Airbrushing Stenciled Cookies

I haven't worked with airbrush so far, so please feel free to correct me if I am wrong - but I cannot remember ever having seen a pattern stenciled with RI and being airbrushed in addition. Isn't it that you either use a stencil with RI in whatever color you want or you use the stencil with an airbrush?

If it is possible to combine these two techniques, I guess first stencil with RI, remove the stencil and replace it after it is dry. If you try to airbrush on wet RI with the stencil still in place, you will surely smear the design and have crusted flakes. Or you will have to grow another pair of arms so that you can hold the stencil securely in place and switch to the airbrush quick enough

Sorry, I'm not sure if you're talking about airbrushing over a cookie that had first been stenciled using airbrush color, or one that had first been stenciled with royal icing (you can do either), but I think Laegwen probably interpreted this the right way . . . correct me if I am wrong! Laegwen, yes, you can definitely stencil with royal icing and then airbrush the raised, stenciled icing. It doesn't seem like people often do this for whatever reason, but if you wanted to apply a quick luster sheen, for instance, to a raised royal icing stencil, this approach is faster/neater than painting on luster. I use a relatively thick icing for stenciling, so I can spray it almost immediately without the sprayed colored settling into the icing (and possibly changing it) too much; the icing certainly doesn't get disrupted by the airbrush spray because it's so thick. But I would still wait and let the stenciled icing dry more completely. As Laegwen said, it's just more efficient not to be swapping tools on each cookie. So I'd stencil all with royal icing first, then come back and re-lay the stencil on top and then spray them all. Anyway, I hope I've answered the original question. There are probably other takes on this too!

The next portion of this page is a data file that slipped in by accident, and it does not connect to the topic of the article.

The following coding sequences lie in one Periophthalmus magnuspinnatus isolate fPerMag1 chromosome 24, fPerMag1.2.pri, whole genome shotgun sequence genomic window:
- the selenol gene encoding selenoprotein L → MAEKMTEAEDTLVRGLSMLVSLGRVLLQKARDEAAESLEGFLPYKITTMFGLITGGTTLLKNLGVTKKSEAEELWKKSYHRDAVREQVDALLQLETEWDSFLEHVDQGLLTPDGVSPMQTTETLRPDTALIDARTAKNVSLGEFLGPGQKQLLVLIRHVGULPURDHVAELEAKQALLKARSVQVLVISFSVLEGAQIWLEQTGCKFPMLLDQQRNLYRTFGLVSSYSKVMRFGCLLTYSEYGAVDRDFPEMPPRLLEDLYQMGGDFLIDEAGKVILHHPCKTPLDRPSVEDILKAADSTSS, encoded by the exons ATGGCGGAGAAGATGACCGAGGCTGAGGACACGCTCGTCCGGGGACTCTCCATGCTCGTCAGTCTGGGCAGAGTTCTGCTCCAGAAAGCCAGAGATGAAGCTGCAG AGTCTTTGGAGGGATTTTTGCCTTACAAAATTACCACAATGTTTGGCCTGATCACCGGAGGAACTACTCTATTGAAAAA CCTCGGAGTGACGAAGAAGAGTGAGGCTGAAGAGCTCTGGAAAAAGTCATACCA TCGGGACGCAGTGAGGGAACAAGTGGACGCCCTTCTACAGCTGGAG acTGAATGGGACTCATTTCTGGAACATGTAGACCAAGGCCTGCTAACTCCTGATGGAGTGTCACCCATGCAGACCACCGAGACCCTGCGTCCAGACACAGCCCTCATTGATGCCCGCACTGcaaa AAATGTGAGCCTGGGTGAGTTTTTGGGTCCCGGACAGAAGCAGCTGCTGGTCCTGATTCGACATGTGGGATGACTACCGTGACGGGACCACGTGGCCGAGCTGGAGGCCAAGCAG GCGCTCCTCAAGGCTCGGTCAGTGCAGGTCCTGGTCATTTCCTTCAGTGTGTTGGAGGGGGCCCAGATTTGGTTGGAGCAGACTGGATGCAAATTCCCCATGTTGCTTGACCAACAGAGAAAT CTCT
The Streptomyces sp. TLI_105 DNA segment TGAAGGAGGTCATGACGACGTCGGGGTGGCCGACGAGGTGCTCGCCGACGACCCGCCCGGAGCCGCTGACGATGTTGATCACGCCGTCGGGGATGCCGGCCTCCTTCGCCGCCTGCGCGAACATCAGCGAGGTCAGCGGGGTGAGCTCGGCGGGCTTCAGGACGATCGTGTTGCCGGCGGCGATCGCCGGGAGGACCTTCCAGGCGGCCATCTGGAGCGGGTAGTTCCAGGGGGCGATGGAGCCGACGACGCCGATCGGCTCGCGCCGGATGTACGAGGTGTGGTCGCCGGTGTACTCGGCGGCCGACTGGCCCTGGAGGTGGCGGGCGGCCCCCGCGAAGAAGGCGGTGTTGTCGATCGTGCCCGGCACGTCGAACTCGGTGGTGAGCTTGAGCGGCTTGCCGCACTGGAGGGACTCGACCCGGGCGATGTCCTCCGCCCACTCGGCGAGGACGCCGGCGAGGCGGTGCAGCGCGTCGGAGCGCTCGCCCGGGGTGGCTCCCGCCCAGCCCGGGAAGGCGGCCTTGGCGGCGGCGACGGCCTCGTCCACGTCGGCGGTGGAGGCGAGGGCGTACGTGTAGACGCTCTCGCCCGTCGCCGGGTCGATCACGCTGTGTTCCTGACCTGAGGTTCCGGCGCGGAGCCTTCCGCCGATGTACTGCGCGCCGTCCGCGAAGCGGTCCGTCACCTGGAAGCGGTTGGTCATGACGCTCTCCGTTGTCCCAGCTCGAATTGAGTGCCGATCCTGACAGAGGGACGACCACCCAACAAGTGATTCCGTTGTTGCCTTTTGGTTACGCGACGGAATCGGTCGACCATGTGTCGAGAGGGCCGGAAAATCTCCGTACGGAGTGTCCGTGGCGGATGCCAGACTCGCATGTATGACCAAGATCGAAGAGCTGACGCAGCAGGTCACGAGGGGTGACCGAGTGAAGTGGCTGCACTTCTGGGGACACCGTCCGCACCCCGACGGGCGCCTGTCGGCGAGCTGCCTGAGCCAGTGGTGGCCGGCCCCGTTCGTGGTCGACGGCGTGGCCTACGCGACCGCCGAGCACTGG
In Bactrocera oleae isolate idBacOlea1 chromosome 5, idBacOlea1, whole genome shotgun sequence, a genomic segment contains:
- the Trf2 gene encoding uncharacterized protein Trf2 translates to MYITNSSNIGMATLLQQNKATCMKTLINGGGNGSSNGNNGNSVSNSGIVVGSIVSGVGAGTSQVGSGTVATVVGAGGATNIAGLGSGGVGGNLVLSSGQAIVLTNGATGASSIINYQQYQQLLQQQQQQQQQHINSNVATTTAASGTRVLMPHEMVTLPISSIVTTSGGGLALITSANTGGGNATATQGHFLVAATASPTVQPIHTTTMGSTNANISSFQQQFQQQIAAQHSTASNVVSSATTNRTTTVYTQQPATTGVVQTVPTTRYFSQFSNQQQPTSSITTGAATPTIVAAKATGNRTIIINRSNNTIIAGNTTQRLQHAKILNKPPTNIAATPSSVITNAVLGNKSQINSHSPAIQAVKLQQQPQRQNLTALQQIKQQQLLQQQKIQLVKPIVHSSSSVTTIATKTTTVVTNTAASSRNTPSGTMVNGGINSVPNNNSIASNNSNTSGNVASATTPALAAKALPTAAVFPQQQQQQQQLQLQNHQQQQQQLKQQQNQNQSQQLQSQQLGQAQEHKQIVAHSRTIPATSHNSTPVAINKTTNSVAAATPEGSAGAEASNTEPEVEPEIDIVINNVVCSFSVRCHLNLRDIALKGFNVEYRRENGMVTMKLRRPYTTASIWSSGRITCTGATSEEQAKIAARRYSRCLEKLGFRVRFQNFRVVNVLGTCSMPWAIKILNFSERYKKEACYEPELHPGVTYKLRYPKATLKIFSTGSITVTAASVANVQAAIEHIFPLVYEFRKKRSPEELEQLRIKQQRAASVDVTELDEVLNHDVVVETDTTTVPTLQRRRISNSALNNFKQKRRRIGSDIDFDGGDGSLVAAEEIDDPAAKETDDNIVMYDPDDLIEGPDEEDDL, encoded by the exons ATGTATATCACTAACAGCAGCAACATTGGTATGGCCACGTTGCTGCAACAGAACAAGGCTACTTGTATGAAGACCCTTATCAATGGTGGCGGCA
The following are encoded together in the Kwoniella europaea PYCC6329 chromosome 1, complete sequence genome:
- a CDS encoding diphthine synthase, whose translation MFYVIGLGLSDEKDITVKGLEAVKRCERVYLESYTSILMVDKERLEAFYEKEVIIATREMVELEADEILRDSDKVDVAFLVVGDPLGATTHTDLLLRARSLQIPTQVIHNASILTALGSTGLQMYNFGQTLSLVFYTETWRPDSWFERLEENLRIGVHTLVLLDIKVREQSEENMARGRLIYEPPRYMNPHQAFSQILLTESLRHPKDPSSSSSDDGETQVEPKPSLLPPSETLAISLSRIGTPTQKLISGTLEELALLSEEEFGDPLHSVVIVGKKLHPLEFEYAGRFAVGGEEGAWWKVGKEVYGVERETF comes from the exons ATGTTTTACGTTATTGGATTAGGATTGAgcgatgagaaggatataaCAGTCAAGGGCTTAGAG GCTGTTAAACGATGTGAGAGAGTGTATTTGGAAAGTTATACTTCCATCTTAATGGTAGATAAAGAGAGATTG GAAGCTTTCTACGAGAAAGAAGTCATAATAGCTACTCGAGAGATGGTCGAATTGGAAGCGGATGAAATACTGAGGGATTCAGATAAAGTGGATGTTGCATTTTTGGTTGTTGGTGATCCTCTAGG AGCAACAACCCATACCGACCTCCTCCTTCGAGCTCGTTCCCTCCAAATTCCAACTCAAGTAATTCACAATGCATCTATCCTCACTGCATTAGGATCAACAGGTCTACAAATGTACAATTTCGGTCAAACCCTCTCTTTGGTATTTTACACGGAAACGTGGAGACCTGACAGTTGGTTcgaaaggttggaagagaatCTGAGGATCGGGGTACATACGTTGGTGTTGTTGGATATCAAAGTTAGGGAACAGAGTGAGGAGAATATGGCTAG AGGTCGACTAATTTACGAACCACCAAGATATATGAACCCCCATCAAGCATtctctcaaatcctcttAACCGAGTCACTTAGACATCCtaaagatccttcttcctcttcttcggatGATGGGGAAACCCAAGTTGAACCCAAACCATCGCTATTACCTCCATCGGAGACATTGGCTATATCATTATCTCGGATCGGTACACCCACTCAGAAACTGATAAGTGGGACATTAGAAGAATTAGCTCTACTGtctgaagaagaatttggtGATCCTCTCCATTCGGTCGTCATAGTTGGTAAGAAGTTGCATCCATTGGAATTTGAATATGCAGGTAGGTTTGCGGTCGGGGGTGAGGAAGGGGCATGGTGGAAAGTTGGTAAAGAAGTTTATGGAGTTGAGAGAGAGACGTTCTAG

Originally Posted by Julia M. Usher:

Sorry, I'm not sure if you're talking about airbrushing over a cookie that had first been stenciled using airbrush color, or one that had first been stenciled with royal icing (you can do either), but I think Laegwen probably interpreted this the right way . . . correct me if I am wrong! Laegwen, yes, you can definitely stencil with royal icing and then airbrush the raised, stenciled icing. It doesn't seem like people often do this for whatever reason, but if you wanted to apply a quick luster sheen, for instance, to a raised royal icing stencil, this approach is faster/neater than painting on luster. I use a relatively thick icing for stenciling, so I can spray it almost immediately without the sprayed colored settling into the icing (and possibly changing it) too much; the icing certainly doesn't get disrupted by the airbrush spray because it's so thick. But I would still wait and let the stenciled icing dry more completely. As Laegwen said, it's just more efficient not to be swapping tools on each cookie. So I'd stencil all with royal icing first, then come back and re-lay the stencil on top and then spray them all. Anyway, I hope I've answered the original question. There are probably other takes on this too! 

Thanks for the detailed description, Julia. Though airbrushing is still in the hazy future for me, it is good to know that it is possible. But I doubt my hand is steady enough for this - I find it very hard already to hold the stencil in place without accidentially moving it and ruining the design. If I only think about changing tools in between, my hands are starting to shake right away...

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